Rajarani Temple is yet another superb illustration of Kalinga architecture from the 11th century, however it is smaller than Lingaraja Temple. The fact that it only has two structures now, as opposed to four when it was built decades ago, is another characteristic that distinguishes it from the former shrine. The sculptures in this location show both the union of Lord Shiva and Goddess Parvati as well as images of women going about their everyday tasks.
4. Parashurameshwar Temple
Its considerably smaller size and fairly simple sculptures are clear signs that it was built much earlier than the two shrines listed above. Its assembly hall, or Jagamohana, is largely devoid of ornamentation. According to legend, this is the first temple in the area with a building (an assembly hall) in addition to the sanctum with a Vimana on top. Latticed windows in its modest assembly hall let light to penetrate the sanctum and allow passersby to glimpse within.
5. Mukteshwar Temple
Mukteshwar Temple, which dates to the 10th century, stands apart from other temples because its arched entrance gateway is a Torana, a Buddhist design feature. Even the deity statues on its summit display Buddhist influences. The Jagamohana and Vimana, which are located after the Torana, also have amazing carvings. This once more illustrates how structures have merged, which in turn has led to the merging of civilizations.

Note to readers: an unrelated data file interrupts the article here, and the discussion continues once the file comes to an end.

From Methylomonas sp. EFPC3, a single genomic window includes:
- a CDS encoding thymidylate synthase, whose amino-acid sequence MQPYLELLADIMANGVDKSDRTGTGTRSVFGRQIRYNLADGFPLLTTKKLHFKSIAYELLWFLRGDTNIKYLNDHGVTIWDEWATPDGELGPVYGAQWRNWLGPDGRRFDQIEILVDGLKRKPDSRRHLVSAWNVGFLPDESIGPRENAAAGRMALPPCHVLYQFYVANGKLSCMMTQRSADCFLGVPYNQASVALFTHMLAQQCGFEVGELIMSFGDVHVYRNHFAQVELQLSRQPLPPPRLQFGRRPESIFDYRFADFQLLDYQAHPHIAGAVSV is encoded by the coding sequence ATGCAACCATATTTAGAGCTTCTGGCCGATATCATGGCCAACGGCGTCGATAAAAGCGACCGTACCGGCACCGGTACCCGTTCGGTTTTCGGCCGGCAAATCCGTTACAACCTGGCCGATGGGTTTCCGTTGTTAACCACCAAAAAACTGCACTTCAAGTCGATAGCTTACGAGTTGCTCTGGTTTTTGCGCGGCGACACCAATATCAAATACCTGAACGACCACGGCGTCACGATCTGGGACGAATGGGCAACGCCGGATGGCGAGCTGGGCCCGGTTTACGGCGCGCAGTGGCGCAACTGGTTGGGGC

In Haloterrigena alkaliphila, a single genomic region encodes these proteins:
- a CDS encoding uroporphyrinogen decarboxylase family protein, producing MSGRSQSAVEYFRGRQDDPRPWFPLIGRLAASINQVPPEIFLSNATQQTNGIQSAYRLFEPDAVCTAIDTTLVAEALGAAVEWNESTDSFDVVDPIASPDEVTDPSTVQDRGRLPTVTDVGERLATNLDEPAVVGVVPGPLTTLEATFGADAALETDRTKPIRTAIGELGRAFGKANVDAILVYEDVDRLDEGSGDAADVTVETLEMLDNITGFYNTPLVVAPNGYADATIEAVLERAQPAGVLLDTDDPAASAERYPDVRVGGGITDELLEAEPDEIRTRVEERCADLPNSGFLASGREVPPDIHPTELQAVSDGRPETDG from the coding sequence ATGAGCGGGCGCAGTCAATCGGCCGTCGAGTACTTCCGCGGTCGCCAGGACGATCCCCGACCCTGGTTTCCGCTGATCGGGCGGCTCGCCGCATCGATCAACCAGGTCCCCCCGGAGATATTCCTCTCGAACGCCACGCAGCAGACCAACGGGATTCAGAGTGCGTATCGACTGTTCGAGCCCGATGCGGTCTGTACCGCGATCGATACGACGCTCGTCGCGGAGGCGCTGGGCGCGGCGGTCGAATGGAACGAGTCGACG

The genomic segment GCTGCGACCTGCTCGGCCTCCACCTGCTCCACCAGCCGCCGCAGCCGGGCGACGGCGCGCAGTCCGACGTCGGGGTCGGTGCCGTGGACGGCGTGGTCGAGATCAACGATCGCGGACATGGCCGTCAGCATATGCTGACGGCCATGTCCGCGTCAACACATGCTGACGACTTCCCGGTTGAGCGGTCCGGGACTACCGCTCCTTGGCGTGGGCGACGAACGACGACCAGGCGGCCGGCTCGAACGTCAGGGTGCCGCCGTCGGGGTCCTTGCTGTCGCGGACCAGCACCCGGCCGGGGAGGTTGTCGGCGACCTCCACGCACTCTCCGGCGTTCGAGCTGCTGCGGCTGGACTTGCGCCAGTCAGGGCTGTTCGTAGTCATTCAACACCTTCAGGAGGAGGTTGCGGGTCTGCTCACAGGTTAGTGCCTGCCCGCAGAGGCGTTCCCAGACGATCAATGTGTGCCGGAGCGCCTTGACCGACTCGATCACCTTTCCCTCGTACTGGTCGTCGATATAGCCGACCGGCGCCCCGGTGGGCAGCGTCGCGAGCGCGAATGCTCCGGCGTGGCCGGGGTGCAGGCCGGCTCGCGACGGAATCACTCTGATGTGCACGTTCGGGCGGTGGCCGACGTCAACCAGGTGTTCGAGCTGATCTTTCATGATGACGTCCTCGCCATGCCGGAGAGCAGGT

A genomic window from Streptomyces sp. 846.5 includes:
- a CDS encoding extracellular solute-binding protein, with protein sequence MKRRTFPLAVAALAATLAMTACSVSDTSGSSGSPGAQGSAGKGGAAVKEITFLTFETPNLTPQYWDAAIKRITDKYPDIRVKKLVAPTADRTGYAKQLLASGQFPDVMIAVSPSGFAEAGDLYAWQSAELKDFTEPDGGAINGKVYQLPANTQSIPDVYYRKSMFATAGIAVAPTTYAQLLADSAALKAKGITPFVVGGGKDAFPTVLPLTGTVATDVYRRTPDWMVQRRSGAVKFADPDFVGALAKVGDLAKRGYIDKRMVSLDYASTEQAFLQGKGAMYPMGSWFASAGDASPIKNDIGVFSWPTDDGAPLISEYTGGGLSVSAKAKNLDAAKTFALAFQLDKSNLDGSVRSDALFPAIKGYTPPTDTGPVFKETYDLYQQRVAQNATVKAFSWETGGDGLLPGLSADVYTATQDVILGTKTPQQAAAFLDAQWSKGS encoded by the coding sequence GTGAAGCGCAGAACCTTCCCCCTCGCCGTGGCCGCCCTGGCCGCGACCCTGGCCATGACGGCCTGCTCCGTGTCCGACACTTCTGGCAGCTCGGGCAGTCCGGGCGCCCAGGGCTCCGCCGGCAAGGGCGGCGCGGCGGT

6. Jagannath Temple
Visit the revered Jagannath Temple in Puri, one of the Char Dham, if you are in Bhubaneswar and have even a weekend to spare. It is believed that a Jain shrine was its initial use. The temple complex, which is 400000 square feet in size, contains the Vimana, Jagamohana, Natamandira, and Bhoga Mandapa that are characteristic of Kalinga architectural shrines. The temple conducts the well-known Rath Yatra every year in June or July, during which worshippers draw enormous wooden chariots. The city and its environs are a must-visit destination for culture fans because of all these locations.